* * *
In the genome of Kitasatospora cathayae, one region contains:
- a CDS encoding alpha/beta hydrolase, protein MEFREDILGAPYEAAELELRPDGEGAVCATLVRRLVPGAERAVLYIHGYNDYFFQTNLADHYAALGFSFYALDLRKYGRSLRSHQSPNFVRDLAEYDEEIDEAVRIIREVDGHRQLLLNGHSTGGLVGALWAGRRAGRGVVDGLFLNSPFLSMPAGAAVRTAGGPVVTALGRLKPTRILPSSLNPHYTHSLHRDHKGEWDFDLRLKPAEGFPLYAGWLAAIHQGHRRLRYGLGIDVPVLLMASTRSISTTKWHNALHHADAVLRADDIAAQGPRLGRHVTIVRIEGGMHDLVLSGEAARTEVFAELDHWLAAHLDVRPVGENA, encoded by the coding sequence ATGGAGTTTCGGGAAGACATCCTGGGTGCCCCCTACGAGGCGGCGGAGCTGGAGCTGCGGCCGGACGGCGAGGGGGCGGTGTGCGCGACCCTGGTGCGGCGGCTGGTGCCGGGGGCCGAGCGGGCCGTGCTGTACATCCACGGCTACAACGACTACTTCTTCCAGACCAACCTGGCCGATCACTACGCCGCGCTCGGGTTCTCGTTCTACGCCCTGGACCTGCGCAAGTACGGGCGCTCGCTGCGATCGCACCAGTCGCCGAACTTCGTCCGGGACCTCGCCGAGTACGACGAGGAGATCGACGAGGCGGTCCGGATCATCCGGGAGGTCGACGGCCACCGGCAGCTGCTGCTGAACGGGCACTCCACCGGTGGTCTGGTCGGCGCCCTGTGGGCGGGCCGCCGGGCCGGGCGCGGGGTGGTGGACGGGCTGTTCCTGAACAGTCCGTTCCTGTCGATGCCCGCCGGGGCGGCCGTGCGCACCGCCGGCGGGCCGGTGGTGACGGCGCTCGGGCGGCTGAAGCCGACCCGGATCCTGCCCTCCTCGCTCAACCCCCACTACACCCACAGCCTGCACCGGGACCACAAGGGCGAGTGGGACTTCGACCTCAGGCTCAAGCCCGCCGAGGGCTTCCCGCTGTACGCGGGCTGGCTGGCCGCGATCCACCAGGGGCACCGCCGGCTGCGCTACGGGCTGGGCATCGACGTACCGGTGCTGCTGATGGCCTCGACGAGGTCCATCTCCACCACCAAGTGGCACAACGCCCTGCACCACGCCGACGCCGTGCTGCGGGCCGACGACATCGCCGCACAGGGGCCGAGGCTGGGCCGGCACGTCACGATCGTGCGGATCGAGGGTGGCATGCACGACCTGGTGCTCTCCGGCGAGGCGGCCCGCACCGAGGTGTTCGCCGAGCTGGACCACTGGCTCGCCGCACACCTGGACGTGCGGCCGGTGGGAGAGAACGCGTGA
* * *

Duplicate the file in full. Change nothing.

In the genome of Kitasatospora cathayae, one region contains:
- a CDS encoding alpha/beta hydrolase, protein MEFREDILGAPYEAAELELRPDGEGAVCATLVRRLVPGAERAVLYIHGYNDYFFQTNLADHYAALGFSFYALDLRKYGRSLRSHQSPNFVRDLAEYDEEIDEAVRIIREVDGHRQLLLNGHSTGGLVGALWAGRRAGRGVVDGLFLNSPFLSMPAGAAVRTAGGPVVTALGRLKPTRILPSSLNPHYTHSLHRDHKGEWDFDLRLKPAEGFPLYAGWLAAIHQGHRRLRYGLGIDVPVLLMASTRSISTTKWHNALHHADAVLRADDIAAQGPRLGRHVTIVRIEGGMHDLVLSGEAARTEVFAELDHWLAAHLDVRPVGENA, encoded by the coding sequence ATGGAGTTTCGGGAAGACATCCTGGGTGCCCCCTACGAGGCGGCGGAGCTGGAGCTGCGGCCGGACGGCGAGGGGGCGGTGTGCGCGACCCTGGTGCGGCGGCTGGTGCCGGGGGCCGAGCGGGCCGTGCTGTACATCCACGGCTACAACGACTACTTCTTCCAGACCAACCTGGCCGATCACTACGCCGCGCTCGGGTTCTCGTTCTACGCCCTGGACCTGCGCAAGTACGGGCGCTCGCTGCGATCGCACCAGTCGCCGAACTTCGTCCGGGACCTCGCCGAGTACGACGAGGAGATCGACGAGGCGGTCCGGATCATCCGGGAGGTCGACGGCCACCGGCAGCTGCTGCTGAACGGGCACTCCACCGGTGGTCTGGTCGGCGCCCTGTGGGCGGGCCGCCGGGCCGGGCGCGGGGTGGTGGACGGGCTGTTCCTGAACAGTCCGTTCCTGTCGATGCCCGCCGGGGCGGCCGTGCGCACCGCCGGCGGGCCGGTGGTGACGGCGCTCGGGCGGCTGAAGCCGACCCGGATCCTGCCCTCCTCGCTCAACCCCCACTACACCCACAGCCTGCACCGGGACCACAAGGGCGAGTGGGACTTCGACCTCAGGCTCAAGCCCGCCGAGGGCTTCCCGCTGTACGCGGGCTGGCTGGCCGCGATCCACCAGGGGCACCGCCGGCTGCGCTACGGGCTGGGCATCGACGTACCGGTGCTGCTGATGGCCTCGACGAGGTCCATCTCCACCACCAAGTGGCACAACGCCCTGCACCACGCCGACGCCGTGCTGCGGGCCGACGACATCGCCGCACAGGGGCCGAGGCTGGGCCGGCACGTCACGATCGTGCGGATCGAGGGTGGCATGCACGACCTGGTGCTCTCCGGCGAGGCGGCCCGCACCGAGGTGTTCGCCGAGCTGGACCACTGGCTCGCCGCACACCTGGACGTGCGGCCGGTGGGAGAGAACGCGTGA